Boeing’s Starliner capsule docks with space station during uncrewed flight test

CAPE CANAVERAL, Fla., May 20 (Reuters) – Boeing’s new Starliner crew capsule (BA.N) docked for the first time with the International Space Station (ISS) on Friday, completing a major goal in a test high-stakes overhaul flight into orbit without astronauts on board.

The gumball-shaped CST-100 Starliner’s rendezvous with the orbital research outpost, which currently houses a crew of seven, took place nearly 26 hours after the capsule launched from the base. of the US Space Force from Cape Canaveral in Florida.

Starliner lifted off on Thursday atop an Atlas V rocket provided by the Boeing-Lockheed Martin (LMT.N) joint venture United Launch Alliance (ULA) and reached its planned preliminary orbit 31 minutes later despite two boosters failing embarked.

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Boeing said the two faulty boosters pose no risk to the rest of the spaceflight, which comes after more than two years of delays and costly technical setbacks in a program designed to give NASA another vehicle to send its astronauts to. and from orbit.

The docking with the ISS took place at 8:28 p.m. EDT (0028 GMT Saturday) as the two vehicles traveled 436 km over the southern Indian Ocean off the coast of Australia, according to commentators on a live broadcast of the liaison by NASA.

It was the first time that spacecraft from both partners in NASA’s Commercial Crew Program had been physically attached to the space station at the same time. A SpaceX Crew Dragon capsule has been docked with the space station since delivering four astronauts to the ISS in late April.

BUMPY ROAD BACK IN ORBIT

Much hinged on the outcome, after an ill-fated first test flight in late 2019 nearly ended in the loss of the vehicle following a software glitch that effectively thwarted the spacecraft’s ability to reach the station. spatial.

Later problems with Starliner’s propulsion system, supplied by Aerojet Rocketdyne , led Boeing to cancel a second attempt to launch the capsule last summer.

Starliner was grounded for another nine months as the two companies argued over what caused the fuel valves to close and which company to fix them, as Reuters reported last week. Read more

Boeing said it finally fixed the issue with a temporary workaround and plans a redesign after this week’s flight.

In addition to investigating a cause of the propellant failures shortly after Thursday’s launch, Boeing said it was monitoring some unexpected behavior detected with Starliner’s thermal control system, but capsule temperatures remained stable.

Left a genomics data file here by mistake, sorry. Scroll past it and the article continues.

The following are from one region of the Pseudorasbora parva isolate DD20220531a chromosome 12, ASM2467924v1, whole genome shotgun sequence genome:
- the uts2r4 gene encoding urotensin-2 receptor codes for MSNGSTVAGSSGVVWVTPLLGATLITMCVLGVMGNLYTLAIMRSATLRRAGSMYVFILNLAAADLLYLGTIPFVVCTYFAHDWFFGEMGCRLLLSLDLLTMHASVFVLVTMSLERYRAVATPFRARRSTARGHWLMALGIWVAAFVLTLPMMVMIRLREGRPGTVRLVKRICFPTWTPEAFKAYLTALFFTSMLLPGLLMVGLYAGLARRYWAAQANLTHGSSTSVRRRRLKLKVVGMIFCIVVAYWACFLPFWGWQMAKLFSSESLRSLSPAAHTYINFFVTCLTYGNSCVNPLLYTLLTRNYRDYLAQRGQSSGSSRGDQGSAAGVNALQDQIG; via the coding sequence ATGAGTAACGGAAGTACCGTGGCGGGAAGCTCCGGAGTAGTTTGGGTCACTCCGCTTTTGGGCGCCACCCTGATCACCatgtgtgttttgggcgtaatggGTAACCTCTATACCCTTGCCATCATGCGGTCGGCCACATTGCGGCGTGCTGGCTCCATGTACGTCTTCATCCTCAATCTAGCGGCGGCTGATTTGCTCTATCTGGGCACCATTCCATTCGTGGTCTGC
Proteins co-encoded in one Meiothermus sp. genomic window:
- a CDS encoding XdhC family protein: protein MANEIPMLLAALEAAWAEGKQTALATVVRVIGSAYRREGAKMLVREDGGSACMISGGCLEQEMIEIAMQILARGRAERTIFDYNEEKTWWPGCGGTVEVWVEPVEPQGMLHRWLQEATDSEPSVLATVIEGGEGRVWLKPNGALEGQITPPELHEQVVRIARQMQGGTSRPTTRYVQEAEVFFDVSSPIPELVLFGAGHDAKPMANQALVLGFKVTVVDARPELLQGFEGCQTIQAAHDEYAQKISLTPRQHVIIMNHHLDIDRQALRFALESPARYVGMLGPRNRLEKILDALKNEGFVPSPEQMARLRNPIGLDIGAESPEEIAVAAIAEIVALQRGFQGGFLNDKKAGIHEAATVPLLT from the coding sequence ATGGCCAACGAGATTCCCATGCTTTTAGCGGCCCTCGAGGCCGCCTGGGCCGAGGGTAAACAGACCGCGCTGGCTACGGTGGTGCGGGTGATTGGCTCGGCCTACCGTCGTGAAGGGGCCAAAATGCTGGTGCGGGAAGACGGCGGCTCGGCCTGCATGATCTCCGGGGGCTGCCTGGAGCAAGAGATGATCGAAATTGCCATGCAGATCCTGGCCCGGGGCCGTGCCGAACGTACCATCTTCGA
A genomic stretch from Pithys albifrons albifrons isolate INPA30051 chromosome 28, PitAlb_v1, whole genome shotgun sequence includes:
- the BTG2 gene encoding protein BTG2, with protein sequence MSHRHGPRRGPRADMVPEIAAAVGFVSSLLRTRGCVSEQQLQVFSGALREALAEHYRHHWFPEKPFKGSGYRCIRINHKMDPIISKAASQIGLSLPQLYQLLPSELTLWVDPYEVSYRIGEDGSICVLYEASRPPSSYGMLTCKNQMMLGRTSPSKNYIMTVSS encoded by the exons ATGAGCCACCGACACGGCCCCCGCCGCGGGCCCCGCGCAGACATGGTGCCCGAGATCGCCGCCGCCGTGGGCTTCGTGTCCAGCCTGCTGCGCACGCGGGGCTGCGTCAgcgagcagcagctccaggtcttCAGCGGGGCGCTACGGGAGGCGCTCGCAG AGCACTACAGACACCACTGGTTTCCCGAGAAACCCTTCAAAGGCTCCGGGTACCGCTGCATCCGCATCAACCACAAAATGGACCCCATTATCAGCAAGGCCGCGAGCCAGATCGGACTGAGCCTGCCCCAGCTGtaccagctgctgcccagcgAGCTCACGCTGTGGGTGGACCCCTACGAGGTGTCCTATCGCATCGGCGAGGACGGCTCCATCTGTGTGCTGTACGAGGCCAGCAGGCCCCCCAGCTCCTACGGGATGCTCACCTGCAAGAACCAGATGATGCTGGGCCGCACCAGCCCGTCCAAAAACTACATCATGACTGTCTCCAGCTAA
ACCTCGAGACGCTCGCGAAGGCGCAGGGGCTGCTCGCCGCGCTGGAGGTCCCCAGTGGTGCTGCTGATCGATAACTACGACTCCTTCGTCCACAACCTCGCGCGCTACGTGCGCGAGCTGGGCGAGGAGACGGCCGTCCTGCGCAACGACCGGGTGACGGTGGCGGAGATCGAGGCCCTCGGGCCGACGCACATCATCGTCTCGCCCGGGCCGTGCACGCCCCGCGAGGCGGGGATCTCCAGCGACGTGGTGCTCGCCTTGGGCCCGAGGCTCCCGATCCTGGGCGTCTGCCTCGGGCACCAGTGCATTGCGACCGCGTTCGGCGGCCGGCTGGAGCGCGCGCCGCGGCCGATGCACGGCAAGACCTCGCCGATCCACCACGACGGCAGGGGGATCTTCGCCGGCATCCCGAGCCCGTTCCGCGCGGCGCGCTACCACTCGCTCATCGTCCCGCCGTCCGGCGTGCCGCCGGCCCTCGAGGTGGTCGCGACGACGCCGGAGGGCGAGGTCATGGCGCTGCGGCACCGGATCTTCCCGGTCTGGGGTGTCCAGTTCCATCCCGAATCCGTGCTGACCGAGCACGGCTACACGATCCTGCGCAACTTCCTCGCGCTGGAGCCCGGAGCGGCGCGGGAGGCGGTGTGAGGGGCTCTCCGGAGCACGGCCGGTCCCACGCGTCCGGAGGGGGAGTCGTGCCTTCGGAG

“It’s all part of the learning process to operate Starliner in orbit,” Boeing mission commentator Steve Siceloff said during the NASA webcast.

The capsule is due to leave the space station on Wednesday for a flight back to Earth, ending with an airbag-softened parachute landing in the New Mexico desert.

Success is seen as essential for Boeing as the Chicago-based company scrambles to emerge from successive crises in its airliner business and space defense unit. The Starliner program alone has cost nearly $600 million in engineering setbacks since the 2019 crash.

If all goes well with the current mission, Starliner could send its first team of astronauts to the space station as soon as fall.

For now, the only passenger was a research dummy, whimsically named Rosie the Rocketeer and clad in a blue flight suit, strapped to the commander’s seat and collecting data on crew cabin conditions during the flight. voyage, plus 800 pounds (363 kg) of cargo to be delivered to the space station.

The orbital platform is currently occupied by a crew of three NASA astronauts, an Italian astronaut from the European Space Agency and three Russian cosmonauts.

Director General of Russia’s Roscosmos space agency Dmitry Rogozin noted the docking in a social media post on Saturday, adding: “The station is not in danger. On board the Russian segment of the ISS, there is order”.

Since resuming crewed flights in orbit from US soil in 2020, nine years after the end of the Space Shuttle program, the US space agency has had to rely solely on the company’s Falcon 9 rockets and Crew Dragon capsules. Elon Musk’s SpaceX to pilot NASA astronauts.

Previously, the only other option to reach the orbiting laboratory was to hitch a ride aboard the Russian Soyuz spacecraft.

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Reporting by Joey Roulette in Cape Canaveral, Florida; Additional reporting by Lidia Kelly in Melbourne; Writing and additional reporting by Steve Gorman in Los Angeles; edited by Sandra Maler and Bradley Perrett

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